"Tri-State has a significant amount of solar and procures almost a third of its power from renewables," Mark Dyson, an Electricity Practice Principal with think tank Rocky Mountain Institute (RMI) and lead author of the new report, told Utility Dive.
RMI found the costs of utility-scale solar and wind are so low that acquiring them can save Tri-State customers as much as $600 million through 2030 "even if it continues paying for and running the coal plants," Dyson said.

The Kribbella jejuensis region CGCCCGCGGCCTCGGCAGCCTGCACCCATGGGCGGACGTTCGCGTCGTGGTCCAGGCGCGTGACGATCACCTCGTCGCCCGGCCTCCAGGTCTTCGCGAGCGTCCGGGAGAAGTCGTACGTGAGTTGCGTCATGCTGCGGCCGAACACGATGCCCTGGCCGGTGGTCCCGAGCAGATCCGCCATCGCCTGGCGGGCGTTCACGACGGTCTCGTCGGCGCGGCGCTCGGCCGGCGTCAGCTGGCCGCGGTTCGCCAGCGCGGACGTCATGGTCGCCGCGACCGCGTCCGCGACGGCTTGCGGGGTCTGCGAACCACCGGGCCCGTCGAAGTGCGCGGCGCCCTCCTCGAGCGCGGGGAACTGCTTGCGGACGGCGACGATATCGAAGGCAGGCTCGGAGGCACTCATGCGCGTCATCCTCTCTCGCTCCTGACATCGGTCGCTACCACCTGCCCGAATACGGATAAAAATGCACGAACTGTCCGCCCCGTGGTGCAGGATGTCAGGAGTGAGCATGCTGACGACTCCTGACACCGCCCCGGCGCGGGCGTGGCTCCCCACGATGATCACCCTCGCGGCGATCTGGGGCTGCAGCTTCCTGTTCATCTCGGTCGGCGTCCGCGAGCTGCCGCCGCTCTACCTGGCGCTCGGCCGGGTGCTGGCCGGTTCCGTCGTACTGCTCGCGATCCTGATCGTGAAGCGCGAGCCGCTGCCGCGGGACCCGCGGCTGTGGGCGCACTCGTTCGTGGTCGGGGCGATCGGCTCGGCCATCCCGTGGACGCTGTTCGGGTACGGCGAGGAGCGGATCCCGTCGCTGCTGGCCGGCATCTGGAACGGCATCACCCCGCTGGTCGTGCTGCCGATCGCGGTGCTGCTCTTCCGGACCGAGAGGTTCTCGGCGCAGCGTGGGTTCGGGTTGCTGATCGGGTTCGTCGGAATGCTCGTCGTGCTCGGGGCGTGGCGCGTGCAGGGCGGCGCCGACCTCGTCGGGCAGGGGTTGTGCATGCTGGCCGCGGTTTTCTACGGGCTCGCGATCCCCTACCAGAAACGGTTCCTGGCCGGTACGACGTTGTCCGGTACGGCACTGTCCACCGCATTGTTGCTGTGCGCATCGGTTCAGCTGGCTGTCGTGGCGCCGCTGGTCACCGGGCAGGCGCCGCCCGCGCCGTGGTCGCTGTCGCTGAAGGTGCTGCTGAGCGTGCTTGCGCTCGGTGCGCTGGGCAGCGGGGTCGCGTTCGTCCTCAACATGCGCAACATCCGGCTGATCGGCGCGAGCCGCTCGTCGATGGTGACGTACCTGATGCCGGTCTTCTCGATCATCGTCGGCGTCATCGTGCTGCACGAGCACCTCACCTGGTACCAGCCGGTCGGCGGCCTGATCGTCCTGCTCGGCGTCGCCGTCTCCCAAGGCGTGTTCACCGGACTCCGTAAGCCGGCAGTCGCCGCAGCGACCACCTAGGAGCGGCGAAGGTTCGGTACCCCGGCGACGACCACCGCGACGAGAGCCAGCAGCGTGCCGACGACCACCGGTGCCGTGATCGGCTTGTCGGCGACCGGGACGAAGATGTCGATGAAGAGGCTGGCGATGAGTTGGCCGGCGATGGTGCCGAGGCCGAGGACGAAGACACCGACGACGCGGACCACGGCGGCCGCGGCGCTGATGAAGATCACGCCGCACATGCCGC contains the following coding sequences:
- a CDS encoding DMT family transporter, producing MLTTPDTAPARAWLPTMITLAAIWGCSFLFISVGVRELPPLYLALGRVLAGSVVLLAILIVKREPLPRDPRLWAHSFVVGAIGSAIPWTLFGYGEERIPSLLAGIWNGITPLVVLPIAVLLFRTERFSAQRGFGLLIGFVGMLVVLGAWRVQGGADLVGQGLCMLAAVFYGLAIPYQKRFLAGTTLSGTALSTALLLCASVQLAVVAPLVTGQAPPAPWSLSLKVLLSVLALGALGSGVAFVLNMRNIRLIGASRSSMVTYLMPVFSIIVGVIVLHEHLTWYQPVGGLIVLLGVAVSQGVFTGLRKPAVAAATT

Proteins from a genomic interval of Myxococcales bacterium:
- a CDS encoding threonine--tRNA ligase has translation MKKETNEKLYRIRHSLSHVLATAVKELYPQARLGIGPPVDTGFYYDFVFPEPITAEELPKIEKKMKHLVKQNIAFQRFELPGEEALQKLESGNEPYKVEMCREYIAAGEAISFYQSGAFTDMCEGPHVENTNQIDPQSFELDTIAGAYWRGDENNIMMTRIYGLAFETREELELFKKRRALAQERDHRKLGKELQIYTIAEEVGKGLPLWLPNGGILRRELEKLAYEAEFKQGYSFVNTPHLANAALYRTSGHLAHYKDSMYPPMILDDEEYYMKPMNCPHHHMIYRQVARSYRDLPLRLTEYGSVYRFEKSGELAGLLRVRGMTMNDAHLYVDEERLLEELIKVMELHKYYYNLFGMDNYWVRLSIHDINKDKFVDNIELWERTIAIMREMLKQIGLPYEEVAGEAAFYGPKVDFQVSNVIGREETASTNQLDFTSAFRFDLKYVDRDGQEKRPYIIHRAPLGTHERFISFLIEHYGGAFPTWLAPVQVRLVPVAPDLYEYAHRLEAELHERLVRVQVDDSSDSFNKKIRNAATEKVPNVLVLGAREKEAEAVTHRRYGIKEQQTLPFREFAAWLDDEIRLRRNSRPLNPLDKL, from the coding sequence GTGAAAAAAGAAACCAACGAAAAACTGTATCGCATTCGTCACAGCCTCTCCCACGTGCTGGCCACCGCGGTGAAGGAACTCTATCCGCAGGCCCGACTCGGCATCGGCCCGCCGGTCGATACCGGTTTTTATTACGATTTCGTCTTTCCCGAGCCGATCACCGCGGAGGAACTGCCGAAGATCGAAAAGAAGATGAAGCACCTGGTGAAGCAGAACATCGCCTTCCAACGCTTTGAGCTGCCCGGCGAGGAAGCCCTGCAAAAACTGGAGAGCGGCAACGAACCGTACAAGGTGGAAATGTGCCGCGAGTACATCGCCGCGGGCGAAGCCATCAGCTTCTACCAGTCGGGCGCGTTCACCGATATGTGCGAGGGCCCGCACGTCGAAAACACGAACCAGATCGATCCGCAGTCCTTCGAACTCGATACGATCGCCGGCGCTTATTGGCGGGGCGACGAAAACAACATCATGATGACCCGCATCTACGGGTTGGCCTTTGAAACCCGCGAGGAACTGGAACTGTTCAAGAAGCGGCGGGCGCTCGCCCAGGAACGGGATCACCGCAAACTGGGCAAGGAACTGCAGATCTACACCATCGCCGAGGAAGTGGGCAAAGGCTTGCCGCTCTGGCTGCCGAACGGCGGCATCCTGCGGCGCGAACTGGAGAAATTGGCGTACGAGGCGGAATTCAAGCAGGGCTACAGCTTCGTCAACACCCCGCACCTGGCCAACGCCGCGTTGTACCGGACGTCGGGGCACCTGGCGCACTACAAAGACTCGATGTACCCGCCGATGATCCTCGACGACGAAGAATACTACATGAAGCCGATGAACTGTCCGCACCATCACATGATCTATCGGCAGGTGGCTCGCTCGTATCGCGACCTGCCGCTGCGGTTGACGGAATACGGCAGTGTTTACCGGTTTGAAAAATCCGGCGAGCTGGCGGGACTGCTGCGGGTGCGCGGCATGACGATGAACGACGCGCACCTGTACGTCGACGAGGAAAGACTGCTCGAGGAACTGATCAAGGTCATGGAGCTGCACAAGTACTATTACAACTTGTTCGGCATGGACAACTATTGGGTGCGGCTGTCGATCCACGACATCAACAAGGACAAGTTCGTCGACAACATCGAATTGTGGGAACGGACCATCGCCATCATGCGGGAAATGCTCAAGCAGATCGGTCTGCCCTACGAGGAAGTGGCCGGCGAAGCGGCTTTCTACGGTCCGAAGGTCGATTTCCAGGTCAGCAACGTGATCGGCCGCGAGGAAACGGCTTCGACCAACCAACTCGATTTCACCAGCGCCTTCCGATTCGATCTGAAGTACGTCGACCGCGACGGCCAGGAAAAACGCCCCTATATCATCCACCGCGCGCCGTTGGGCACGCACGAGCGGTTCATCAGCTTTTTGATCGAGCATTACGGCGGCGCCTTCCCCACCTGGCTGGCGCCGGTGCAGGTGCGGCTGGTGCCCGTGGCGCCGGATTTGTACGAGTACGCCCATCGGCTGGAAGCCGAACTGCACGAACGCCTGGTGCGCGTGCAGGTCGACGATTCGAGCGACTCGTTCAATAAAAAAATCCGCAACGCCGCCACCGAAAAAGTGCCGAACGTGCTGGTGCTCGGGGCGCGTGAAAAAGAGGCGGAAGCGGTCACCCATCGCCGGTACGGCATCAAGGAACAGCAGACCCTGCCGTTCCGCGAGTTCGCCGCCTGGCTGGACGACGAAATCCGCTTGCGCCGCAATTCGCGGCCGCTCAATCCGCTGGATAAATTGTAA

Tri-State does not doubt the importance of adding more solar and other renewables to its power mix. It does, however, question the accuracy and value of RMI's conclusions. But if the think tank is right, the remarkable boom in solar for co-ops, their power providers and other load serving entities may be just getting started.